So where does that land on a leasable sq ft per 100,000 residents ratio? Compared to the region/city as a whole?
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  #167  
Old Posted May 27, 2014, 7:57 PM
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[QUOTE=1overcosc;6593677]Honestly, I see the demise of St. Laurent as a good thing. If it becomes less profitable, Morguard will be motivated to redevelop the site into something else, and with the Confederation Line passing through, there's serious potential for something really awesome to be built here. Perhaps an urban response to the Trainyards?
QUOTE]
It's too late for a response to Trainyards.
St. Laurent Mall missed the boat.
All the good stores are already at Trainyards.
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  #168  
Old Posted May 27, 2014, 8:02 PM
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Is it? My understanding has been that Ottawa is statistically under-served by retail,
I wonder if this still holds true. There has been a lot of catching up in recent years.
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  #169  
Old Posted May 27, 2014, 8:27 PM
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I would imagine that the St-Laurent Sears is fairly profitable. Lower middle class store in a lower middle class area. Seems to always be quite busy. And of course, the Carlingwood location is one of the most profitable (some other poster said at some point about 2 month ago).

Regardless, the demise of Sears in inevitable. The mall's original anchor is likely months away from shutting its doors for the last time.

Now who might take up the space? I don't know how big the store is, but I suspect it might get chopped up and handed over to several retailers. Possibly H&M and other retailers that have recently established themselves in Ottawa.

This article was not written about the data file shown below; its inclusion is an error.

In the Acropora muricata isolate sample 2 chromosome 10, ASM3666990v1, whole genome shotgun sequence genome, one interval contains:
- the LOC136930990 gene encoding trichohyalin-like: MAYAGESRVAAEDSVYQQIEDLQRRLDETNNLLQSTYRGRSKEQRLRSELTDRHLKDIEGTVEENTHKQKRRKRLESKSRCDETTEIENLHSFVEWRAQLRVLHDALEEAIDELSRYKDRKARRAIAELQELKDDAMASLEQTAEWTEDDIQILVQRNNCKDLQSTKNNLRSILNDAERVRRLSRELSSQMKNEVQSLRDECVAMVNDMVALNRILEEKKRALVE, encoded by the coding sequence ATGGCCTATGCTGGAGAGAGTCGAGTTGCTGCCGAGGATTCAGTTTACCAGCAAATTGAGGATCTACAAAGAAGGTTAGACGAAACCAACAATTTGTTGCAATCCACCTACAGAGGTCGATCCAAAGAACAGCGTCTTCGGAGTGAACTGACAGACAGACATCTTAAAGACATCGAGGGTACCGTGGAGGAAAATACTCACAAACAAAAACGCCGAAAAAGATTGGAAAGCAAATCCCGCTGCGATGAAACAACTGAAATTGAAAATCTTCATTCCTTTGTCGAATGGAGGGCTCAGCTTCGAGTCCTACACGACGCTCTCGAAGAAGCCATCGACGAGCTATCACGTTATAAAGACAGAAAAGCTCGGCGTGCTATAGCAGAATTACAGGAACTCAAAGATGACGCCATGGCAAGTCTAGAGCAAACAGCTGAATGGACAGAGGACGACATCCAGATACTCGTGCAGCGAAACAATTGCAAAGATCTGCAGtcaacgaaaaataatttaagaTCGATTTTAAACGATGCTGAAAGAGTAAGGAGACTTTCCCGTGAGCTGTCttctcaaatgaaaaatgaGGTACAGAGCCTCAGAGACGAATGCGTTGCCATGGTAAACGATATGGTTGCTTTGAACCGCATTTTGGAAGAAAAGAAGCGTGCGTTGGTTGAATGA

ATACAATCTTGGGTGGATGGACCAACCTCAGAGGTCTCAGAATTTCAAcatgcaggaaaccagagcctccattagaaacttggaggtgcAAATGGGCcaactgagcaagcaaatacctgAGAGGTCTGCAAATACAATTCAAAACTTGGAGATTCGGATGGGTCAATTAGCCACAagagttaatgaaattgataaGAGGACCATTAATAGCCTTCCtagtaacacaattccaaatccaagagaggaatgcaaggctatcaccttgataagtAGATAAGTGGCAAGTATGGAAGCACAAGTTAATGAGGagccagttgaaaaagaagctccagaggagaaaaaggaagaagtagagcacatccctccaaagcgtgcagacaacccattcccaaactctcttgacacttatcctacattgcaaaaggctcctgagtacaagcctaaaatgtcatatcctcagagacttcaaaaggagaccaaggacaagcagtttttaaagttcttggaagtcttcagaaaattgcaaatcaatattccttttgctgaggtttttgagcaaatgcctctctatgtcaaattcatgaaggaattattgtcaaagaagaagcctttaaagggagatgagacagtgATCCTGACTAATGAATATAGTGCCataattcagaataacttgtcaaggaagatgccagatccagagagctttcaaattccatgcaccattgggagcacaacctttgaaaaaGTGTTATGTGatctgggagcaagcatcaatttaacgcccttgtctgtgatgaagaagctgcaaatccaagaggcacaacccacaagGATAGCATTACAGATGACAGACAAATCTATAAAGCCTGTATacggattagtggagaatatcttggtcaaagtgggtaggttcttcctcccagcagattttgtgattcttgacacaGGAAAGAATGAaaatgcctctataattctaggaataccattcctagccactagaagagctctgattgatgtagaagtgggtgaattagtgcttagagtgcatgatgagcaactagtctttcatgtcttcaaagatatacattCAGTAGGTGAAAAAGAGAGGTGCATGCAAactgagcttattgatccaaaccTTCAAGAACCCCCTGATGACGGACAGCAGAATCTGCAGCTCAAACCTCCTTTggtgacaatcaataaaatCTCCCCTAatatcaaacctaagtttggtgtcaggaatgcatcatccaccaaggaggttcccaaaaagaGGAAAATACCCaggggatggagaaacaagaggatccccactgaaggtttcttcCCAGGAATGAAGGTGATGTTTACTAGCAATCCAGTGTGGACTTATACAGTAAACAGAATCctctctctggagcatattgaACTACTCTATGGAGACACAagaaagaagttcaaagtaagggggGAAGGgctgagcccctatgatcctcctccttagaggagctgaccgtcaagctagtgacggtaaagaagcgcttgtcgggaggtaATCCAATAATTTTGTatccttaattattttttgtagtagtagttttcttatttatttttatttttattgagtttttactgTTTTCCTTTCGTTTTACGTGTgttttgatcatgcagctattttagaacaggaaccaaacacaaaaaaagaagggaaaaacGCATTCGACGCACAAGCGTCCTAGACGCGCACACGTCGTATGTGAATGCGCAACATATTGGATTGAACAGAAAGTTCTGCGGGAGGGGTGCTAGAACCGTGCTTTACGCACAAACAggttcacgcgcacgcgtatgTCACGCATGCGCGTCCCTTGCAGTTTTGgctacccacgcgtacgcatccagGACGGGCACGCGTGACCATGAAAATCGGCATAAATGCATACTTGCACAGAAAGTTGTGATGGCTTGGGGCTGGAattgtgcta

Possibly Simon's might opt to open a third store in the Ottawa region. It wouldn't be that far fetched: they have 4 locations in the Montréal area and three around Québec City.
St. Laurent to the Rideau Centre is a distance of about 5 km - or less than 10 minutes by train once the LRT opens. They are the closest major malls from each other. That is another big factor as well.

The LRT will likely be beneficial for large-scale development, but perhaps not retail development given the short distance to Rideau (if it was 30 minutes away, it would be beneficial).
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  #170  
Old Posted May 27, 2014, 8:37 PM
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St. Laurent to the Rideau Centre is a distance of about 5 km - or less than 10 minutes by train once the LRT opens. They are the closest major malls from each other. That is another big factor as well.

The LRT will likely be beneficial for large-scale development, but perhaps not retail development given the short distance to Rideau (if it was 30 minutes away, it would be beneficial).
Good point and ironically LRT could be bad for the St. Laurent Centre. Unlike a bus, once on a train a few more stops is insignificant. e.g east end kids may no longer be dropped off at St. Laurent but instead at a further east LRT stop and head directly to Rideau Centre/Byward Market.
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  #171  
Old Posted May 27, 2014, 11:44 PM
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Originally Posted by eternallyme View Post
St. Laurent to the Rideau Centre is a distance of about 5 km - or less than 10 minutes by train once the LRT opens. They are the closest major malls from each other. That is another big factor as well.

The LRT will likely be beneficial for large-scale development, but perhaps not retail development given the short distance to Rideau (if it was 30 minutes away, it would be beneficial).
Which is why I'm hopeful that Morguard will respond by redeveloping the mall as a mixed-use site. The area has big potential for office development, what with its amazing transportation links (both car and transit), and proximity to both downtown & the industrial area, so that would probably be the main component of any redevelopment, with some residential & retail.